When Little Writers Are Pushed toward Big Babel
Even people who have never read the Bible are familiar with the word “Babel,” and many have heard the story from Genesis 11. The CliffsNotes version goes something like this: long ago, people wanted to “make a name for themselves,” and so they decided to build a massive tower stretching into the heavens. This would do two things, they hoped: secure themselves fame and keep them unified. But God comes down to witness the building project and decides to confuse their languages—hence the word “Babel.” This results in the abandoning of the Babel project and the scattering of people all over the earth.
This story has lots of implications, but perhaps none more obvious than the danger of name-building that confronts writers today. Most writers aren’t big names. There’s only one Stephen King, J. K. Rowling, or (in my Christian circles) Tim Keller. Many of us are “little writers.” That doesn’t mean we don’t pack a punch; it just means much of our work happens outside the purview of the public eye. And there’s really nothing wrong with that. Not everyone can or should be in the spotlight.
But there is a problem regarding platform, and it’s been noticed by many Christian writers. Recently, Christianity Today published an encouraging article by Collin Huber, “Selling Books without Selling Your Soul.” Huber noted that many Christian publishers are struggling in today’s world because of a tension. On the one hand, they recognize that book publishing is a business, and so taking on authors with a larger social media platform or popular tribe seems financially necessary. On the other hand, the whole point of having a mission as a publisher is to pursue books that align with that mission, even if the celebrity personality of the author isn’t there. Huber writes,
An overreliance on platform . . . can sometimes prove unsound purely as a business matter. For many people in an around Christian publishing, though, the biggest concern isn’t that platform-driven decision making hurts the bottom line but that it undermines the mission of making good, Christ-honoring books. Investing in big-name authors with outsized social media presences might lead to financial rewards, but often at the cost of elevating authors more skilled at drawing attention to themselves than at writing with beauty, clarity, or theological astuteness.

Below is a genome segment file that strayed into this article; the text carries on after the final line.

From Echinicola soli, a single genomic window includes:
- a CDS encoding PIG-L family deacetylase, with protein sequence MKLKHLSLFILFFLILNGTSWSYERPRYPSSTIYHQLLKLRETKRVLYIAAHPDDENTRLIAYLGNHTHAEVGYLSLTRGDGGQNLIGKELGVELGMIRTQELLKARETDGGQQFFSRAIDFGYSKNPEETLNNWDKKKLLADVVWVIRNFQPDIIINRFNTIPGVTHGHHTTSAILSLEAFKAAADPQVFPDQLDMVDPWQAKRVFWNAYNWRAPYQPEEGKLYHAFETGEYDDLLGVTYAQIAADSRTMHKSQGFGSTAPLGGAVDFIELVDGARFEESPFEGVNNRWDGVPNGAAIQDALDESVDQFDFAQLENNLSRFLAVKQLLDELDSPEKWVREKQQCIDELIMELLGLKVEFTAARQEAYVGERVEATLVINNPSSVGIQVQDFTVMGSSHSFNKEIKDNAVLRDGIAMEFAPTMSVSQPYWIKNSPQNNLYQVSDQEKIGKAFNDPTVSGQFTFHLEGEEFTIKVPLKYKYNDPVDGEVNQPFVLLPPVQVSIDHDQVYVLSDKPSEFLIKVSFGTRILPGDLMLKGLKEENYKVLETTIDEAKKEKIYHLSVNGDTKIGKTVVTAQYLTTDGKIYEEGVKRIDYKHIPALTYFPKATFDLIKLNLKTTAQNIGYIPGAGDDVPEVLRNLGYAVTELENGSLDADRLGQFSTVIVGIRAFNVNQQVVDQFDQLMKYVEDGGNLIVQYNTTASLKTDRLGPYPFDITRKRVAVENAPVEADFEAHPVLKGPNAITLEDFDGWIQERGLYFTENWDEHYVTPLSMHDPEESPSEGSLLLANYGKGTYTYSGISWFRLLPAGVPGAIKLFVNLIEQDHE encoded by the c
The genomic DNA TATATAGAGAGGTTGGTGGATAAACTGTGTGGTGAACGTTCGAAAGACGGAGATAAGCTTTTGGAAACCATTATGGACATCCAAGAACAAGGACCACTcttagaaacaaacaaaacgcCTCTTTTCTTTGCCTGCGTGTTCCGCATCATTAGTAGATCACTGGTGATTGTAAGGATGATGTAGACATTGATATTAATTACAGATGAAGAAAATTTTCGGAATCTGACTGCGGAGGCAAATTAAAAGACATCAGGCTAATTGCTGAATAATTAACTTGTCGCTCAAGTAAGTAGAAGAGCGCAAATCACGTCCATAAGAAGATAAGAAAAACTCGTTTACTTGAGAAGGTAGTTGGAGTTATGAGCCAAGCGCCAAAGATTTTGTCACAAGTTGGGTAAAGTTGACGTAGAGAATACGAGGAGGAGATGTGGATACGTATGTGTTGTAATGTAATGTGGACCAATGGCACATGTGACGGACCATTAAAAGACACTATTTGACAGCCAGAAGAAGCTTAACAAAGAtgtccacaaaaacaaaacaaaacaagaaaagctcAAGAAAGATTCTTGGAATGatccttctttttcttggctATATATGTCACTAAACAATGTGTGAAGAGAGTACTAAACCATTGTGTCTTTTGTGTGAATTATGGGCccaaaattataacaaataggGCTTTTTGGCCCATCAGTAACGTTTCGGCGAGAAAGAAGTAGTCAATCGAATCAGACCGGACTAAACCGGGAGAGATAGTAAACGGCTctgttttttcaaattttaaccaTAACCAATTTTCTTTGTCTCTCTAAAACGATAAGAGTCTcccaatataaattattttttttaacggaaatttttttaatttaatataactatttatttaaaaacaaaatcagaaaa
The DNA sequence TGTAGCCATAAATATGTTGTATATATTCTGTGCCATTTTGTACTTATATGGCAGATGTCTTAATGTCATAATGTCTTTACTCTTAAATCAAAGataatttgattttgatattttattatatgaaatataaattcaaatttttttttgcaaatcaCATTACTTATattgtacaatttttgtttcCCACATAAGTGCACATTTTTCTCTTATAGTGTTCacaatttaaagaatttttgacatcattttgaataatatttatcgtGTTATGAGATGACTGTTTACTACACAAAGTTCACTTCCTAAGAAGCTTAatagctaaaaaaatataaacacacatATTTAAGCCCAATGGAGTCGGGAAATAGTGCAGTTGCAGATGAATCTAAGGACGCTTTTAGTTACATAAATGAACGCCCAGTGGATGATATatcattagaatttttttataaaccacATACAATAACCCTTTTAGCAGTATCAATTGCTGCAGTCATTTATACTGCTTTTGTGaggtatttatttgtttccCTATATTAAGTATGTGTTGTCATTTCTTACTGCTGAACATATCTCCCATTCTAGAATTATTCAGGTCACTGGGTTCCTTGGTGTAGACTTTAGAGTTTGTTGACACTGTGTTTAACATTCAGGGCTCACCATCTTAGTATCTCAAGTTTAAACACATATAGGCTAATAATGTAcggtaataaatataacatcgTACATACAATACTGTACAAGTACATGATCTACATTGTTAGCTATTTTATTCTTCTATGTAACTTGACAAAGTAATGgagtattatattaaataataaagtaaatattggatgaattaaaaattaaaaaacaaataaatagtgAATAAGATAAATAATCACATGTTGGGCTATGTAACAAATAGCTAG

As with most problems in life, the solution for Christian publishers is likely bound up with balance: pursue some titles from big-name authors to keep your accounts in the black (or at least not too far in the red), and then take calculated risks on lesser known authors whose work captures the mission of the publisher, and who thus might be given a platform for a message not constructed with platform as the primary business tool.
However, the real problem, put in terms of the Genesis 11 story, is that authors are always being indirectly (and many times directly) encouraged to make a name for themselves. That’s what a platform is for authors: name recognition. And let me be clear: there’s nothing inherently wrong with having a platform, just as there’s nothing inherently wrong with being famous. But when platform becomes the driving force behind content production, bad things will follow, not just for publishers, which is Huber’s point, but for authors. In other words, having a platform is okay; chasing one is dangerous. Walking the middle line would require another article. What I’d like to focus on is the effect this all has on authors in the trenches.
The Effect on Authors
Huber notes the obvious for us: “authors . . . feel pressure to promote themselves and their work rather than focus on the quality of the work itself.” That’s true. But writers also face the monstrous temptation of measuring either their worth or the worth of their work based on publisher approval.
Are publishers rejecting authors purely based on a platform deficiency? Maybe, or maybe not. There are lots of factors that go into book publication. Things aren’t as black and white as we’d like them to be. But because platform is such a prominent business tool in today’s world, many authors likely assume that they get rejected because they lack a platform, even if the reasons go beyond this. And that can quickly spiral into feelings of self-loathing and poor self-worth, even though all Christian writers would be quick to claim their identity “in Christ.” You can be “in Christ” and still be made to feel like a failure.